AusPlots surveys begin in the rangelands
AusPlots is well on the way to establishing its planned network of about 1,000 permanent ecosystem surveillance, and vegetation and soil monitoring plots throughout the Australian rangelands.
AusPlots is one of three sub-facilities under the Multi-Scale Plot Network (MSPN) facility and is based at Adelaide University. It has two components: Rangelands (hosted at the University of Adelaide) and Forests (hosted at the University of Tasmania).
It is establishing a continental network of plots to monitor the most important ecosystems and landscapes, and to record baseline vegetation and soil data, and is being driven by key AusPlots staff such as Andrew White (AusPlots-Rangelands coordinator), Professor David Bowman (AusPlots-Forests leader), Sam Wood (AusPlots-Forests coordinator), Jeff Foulkes (AusPlots coordinator) and Ben Sparrow (survey manager).
Having a large number of plots covering the major ecosystems means that AusPlots will be able to collect coherent and compatible ecologically relevant data in a consistent manner. It will contribute information to the ecological, remote sensing and modelling research communities, from many of Australia’s most widespread ecological communities, some which have not been sampled thoroughly.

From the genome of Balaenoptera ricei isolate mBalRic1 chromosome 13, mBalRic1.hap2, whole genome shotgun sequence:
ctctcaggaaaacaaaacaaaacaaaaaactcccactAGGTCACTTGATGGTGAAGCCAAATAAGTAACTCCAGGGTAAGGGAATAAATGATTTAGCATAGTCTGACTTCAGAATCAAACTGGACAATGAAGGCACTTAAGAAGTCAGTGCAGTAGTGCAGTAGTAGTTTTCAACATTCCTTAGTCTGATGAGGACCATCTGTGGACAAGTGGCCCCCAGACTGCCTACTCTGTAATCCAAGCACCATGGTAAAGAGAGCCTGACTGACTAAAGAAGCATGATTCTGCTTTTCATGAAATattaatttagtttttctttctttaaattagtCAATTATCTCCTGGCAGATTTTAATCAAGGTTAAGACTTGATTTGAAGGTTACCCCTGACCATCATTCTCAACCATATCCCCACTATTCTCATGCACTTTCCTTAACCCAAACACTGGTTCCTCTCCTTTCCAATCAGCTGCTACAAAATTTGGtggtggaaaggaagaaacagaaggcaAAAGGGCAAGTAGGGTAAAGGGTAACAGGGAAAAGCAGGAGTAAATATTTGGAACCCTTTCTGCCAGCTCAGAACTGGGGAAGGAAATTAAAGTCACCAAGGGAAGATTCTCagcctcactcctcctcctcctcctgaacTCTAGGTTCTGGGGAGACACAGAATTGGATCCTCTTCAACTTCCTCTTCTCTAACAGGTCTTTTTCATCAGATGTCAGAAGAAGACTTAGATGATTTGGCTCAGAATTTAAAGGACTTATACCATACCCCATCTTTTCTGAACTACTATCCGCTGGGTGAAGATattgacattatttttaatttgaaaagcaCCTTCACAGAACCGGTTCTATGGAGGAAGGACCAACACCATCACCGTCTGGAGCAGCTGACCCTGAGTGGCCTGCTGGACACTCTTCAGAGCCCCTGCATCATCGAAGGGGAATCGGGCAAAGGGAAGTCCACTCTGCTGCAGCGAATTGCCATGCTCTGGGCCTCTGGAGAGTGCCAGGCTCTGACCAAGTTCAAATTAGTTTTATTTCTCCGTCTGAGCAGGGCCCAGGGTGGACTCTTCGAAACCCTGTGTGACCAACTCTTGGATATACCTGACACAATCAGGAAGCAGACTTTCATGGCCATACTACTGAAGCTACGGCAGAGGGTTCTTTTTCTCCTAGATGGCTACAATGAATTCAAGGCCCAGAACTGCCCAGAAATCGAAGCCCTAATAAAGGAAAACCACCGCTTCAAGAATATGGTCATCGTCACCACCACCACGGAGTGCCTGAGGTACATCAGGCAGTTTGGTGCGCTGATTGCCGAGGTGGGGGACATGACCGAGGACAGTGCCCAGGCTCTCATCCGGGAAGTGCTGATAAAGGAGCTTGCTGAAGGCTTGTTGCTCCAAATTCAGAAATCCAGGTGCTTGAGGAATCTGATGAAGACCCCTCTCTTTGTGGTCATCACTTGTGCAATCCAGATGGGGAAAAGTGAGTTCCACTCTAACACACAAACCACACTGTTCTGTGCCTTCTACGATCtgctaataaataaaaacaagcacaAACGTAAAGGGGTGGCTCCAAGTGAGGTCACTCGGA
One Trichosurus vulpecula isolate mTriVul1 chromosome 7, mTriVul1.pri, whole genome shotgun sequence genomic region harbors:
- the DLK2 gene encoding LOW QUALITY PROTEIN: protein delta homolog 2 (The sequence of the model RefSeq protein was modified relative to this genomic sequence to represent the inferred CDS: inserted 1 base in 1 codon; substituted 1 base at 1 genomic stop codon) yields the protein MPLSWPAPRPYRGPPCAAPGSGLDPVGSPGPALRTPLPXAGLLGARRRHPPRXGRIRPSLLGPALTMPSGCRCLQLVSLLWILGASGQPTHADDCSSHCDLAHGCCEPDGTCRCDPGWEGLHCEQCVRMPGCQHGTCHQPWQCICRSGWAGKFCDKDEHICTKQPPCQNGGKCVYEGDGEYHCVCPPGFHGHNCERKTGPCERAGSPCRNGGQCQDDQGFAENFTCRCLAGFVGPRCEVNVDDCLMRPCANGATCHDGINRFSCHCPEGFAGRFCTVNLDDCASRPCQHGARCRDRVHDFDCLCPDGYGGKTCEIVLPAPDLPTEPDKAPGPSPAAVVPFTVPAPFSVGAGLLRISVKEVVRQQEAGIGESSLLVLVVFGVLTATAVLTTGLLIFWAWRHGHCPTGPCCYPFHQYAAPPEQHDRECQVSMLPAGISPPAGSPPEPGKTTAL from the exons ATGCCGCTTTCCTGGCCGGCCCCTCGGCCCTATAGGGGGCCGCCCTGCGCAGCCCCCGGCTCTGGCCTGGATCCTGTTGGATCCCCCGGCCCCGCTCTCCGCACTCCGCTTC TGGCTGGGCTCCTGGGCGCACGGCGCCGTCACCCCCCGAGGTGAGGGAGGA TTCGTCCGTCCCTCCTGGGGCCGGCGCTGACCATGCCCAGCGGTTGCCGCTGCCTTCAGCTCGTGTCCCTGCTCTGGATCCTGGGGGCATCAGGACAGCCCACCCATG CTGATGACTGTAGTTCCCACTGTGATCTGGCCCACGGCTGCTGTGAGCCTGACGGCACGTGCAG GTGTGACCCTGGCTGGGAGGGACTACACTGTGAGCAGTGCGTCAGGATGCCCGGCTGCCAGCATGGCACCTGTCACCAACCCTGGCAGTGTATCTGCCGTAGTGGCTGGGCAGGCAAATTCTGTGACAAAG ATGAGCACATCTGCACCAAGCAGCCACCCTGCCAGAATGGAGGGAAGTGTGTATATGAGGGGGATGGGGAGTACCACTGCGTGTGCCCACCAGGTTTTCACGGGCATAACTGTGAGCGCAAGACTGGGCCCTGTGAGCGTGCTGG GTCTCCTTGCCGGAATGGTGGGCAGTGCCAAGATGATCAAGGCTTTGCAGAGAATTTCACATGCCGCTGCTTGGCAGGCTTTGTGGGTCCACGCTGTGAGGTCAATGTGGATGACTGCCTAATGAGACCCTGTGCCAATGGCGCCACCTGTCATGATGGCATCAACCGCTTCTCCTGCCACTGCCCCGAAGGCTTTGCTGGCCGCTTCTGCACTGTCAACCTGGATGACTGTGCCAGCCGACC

It will also provide enhanced biodiversity information to local, state and federal management agencies and other natural resource managers to assist them in making better management outcomes for their areas.
Once the permanent monitoring plots have been established, AusPlots-Rangelands will undertake initial surveillance to provide valuable baseline biodiversity data. Doing this will allow us to monitor change in rangeland ecosystems in the future.
The rangelands team has been operational for just over a year. Under the guidance of its reference groups and other mentors, it has developed a survey methodology that all the rangelands jurisdictions (Western Australia, South Australia, Northern Territory, Queensland and New South Wales) will use. The methodology, which will shortly be submitted for publication to Austral Ecology, will contribute a wealth of data to the ecological, remote sensing and modelling research communities. For example, by collecting Leaf Area Index data, AusPlots will contribute to the validation of broader remote sensing activities, such as calibrating and validating maps of this parameter for the whole continent.